September 30, 2015

Prevention of Perinatal Mood and Anxiety Disorders

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Shoshana S. Bennett, PhD

Private practice, Laguna Hills, California


During the last few years, many articles have been written on the etiology of postpartum depression (PPD) and other perinatal mood and anxiety disorders (PMADs). Biochemical and psychosocial causes have been noted in much of the research. Interestingly, a paucity of information remains regarding how to lower the incidence of, decrease the severity of, and possibly prevent these illnesses. That is where my focus lies. Why not attempt to circumvent the suffering in the first place?

For almost 3 decades, stemming from my own personal experiences with suicidal depression following the births of my children, my message has been one of hope. Not only are PPD and related illnesses completely treatable with proper help, their incidence rates can be minimized, and in some cases they can even be prevented so that the nightmare never begins. In Postpartum Depression For Dummies, I outlined many preventive steps for women who know they are at high risk for a bout of illness following a delivery.

Although chemical and life factors place women at high risk for PPD and other PMADs, no one is immune. Even women with no previous personal or family mental health issue can be hit hard. Therefore, regardless of risk factors, every new mother should arrange certain pieces of a wellness strategy, ideally before the baby comes. These basic steps can help to ward off emotional and psychological problems after delivery. The first 7 steps are for all mothers, and the last 2 are for those who are already suffering or know they are at high risk.

  1. Have realistic expectations of motherhood—throw out the myths and fantasies.
  2. Discuss wishes and concerns with your partner—communicate expectations and make an agreeable plan together.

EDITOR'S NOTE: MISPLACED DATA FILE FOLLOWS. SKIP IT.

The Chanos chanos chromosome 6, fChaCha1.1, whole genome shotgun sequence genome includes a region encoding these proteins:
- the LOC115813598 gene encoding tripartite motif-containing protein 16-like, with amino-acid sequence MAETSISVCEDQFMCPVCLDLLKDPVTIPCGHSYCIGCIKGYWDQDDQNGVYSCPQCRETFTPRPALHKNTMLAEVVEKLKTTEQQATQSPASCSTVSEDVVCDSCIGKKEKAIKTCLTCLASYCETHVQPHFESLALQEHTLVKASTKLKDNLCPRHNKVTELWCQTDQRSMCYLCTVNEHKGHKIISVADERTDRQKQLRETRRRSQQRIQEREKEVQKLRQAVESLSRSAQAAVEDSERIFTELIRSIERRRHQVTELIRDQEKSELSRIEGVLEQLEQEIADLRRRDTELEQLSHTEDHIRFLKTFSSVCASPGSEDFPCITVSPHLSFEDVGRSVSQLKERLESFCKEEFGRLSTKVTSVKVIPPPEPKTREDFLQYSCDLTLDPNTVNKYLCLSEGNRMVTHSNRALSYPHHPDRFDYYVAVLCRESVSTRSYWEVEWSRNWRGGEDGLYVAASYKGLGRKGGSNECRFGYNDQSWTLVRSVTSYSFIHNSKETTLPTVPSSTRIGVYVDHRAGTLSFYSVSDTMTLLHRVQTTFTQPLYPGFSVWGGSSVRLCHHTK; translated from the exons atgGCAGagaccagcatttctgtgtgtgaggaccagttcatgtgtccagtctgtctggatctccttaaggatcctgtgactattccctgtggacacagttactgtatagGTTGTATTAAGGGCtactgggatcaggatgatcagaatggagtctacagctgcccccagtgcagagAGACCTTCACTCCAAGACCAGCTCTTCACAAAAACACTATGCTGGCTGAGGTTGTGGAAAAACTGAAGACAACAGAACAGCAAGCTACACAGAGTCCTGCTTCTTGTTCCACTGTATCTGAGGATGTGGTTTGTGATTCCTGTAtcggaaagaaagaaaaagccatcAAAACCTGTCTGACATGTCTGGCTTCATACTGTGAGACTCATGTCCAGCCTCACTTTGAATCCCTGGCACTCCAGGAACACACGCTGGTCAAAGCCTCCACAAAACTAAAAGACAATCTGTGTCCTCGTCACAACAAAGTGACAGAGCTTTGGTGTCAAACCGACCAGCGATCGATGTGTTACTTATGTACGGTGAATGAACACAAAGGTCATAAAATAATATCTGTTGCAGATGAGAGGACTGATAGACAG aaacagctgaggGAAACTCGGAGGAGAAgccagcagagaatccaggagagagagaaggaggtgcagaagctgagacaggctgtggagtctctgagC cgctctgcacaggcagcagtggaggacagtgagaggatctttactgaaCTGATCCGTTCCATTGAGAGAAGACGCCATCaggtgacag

3. Pay attention to nutrition (including supplements) to feed the body and brain, such as the right proteins, complex carbohydrates, omega-3 fatty acid, vitamin D, folate, etc.
  4. Plan for nighttime sleep to protect brain chemistry—even a breastfeeding mom can get a few hours of uninterrupted nighttime sleep with a good plan.
  5. Exercise or use special breathing to oxygenate the brain.
  6. Find emotional support, ie, people to lean on and be “real” with.
  7. Find logistical support, ie, people to give you regular breaks to nurture yourself and “recharge your batteries.”
  8. Seek psychotherapy with a professional who specializes in perinatal disorders (if you are at high risk).
  9. Take medication or alternative/complementary treatments (if necessary).

When a pregnant woman or new mom contacts me with concerns that she will develop depression, anxiety, or another PMAD, we develop an individualized wellness plan using the above steps. Each woman needs a plan that will work with her particular circumstances, beliefs, chemistry, and level of support. So much unnecessary suffering can be avoided when these basics are in place!

Financial disclosure:Dr Bennett is a perinatal psychologist ( and is the author of Postpartum Depression For Dummies; she had no other relevant personal financial relationships to report.​

Category: Anxiety , Depression , Women
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